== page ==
By Robert Tuttle and Christian Schmollinger – May 30, 2011 12:29 PM MT
Oil dropped in New York, headed for its first monthly decline since August, on speculation that fuel demand will falter amid a slowdown in the U.S. economic recovery and Europe’s continuing debt crisis.
Futures slipped as much as 1 percent before reports this week that may show U.S. employers hired fewer workers in May and manufacturing cooled. Concern that European governments will struggle to resolve the region’s debt crises weakened the euro against the dollar, reducing the appeal of commodities priced in the U.S. currency. Trading volumes were lower than average, with public holidays in the U.S. and U.K.
Crude for July delivery fell 21 cents, or 0.2 percent, to $100.38 a barrel in electronic trading on the New York Mercantile Exchange. Earlier it touched $99.60. Prices have fallen 12 percent this month. Brent oil for July settlement lost 35 cents, or 0.3 percent, to $114.68 on the ICE Futures Europe exchange in London. The contract has fallen 8.3 percent this month.
The European benchmark contract traded at a premium of $14.30 a barrel to U.S. futures. The difference between front- month contracts in London and New York surged to a record $19.54 on Feb. 21. It averaged 76 cents last year.
U.S. floor trading is closed today for the Memorial Day holiday. Electronic trades will be booked with tomorrow’s transactions for settlement purposes.
The dollar gained 0.4 percent to trade at $1.4278 against the euro after Greek Prime MinisterGeorge Papandreou said he’ll press ahead with new austerity measures even as he failed to win backing from opposition parties. A strengthening dollar limits the appeal of commodities priced in the currency as a hedge against inflation.
U.S. manufacturing, which accounts for about 12 percent of the world’s biggest economy, will probably cool following its strongest showing in seven years. The Institute for Supply Management’s factory index fell to 57.6 this month, the lowest level since October, according median forecast in the Bloomberg survey of economists. The Labor Department may say on June 3 payrolls rose 185,000 after a 244,000 gain in April, according to a separate survey.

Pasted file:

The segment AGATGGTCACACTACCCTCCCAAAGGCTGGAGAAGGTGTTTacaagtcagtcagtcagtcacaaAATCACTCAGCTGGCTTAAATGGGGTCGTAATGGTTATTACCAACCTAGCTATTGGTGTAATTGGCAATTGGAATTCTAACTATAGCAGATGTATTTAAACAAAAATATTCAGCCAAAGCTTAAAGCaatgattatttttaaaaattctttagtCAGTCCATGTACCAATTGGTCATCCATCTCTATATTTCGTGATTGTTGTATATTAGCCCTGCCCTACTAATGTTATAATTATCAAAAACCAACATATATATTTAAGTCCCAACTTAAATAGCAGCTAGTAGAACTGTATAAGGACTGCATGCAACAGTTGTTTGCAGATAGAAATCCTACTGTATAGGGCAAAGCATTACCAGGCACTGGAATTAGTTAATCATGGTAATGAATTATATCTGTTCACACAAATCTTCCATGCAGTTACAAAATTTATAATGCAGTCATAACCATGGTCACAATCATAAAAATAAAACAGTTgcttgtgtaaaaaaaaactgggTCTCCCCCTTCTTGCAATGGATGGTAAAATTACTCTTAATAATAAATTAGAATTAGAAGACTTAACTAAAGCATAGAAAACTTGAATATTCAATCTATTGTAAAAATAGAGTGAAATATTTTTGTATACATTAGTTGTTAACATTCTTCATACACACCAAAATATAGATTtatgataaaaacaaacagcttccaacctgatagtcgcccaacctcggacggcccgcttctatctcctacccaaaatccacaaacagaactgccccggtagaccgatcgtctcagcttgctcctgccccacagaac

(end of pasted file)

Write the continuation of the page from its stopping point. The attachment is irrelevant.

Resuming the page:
“The employment data will be the key this week to really see what’s happening” in the U.S., saidJonathan Barratt, managing director of Commodity Broking Services Pty in Sydney, who predicted oil will average $100 this year.
Brent has advanced 21 percent this year as unrest in the Middle East and North Africa toppled leaders in Tunisia and Egypt and spread to Libya, Iran and Syria. Libya’s rebels are unlikely to resume crude production from territory under their control for “some time,” Reuters reported yesterday, citing Ali Tarhouni, the dissidents’ oil and finance minister.
Hedge-fund managers and other large speculators increased their net-long position in crude futures in the week ended May 24, according to Commodity Futures Trading Commission data.
Managed-money bets, in futures and options combined, that prices will rise outnumbered short positions by 225,677 futures, the Washington-based regulator said in its weekly Commitments of Traders report. Net long positions increased by 4,112 contracts, or 1.86 percent, from a week earlier.
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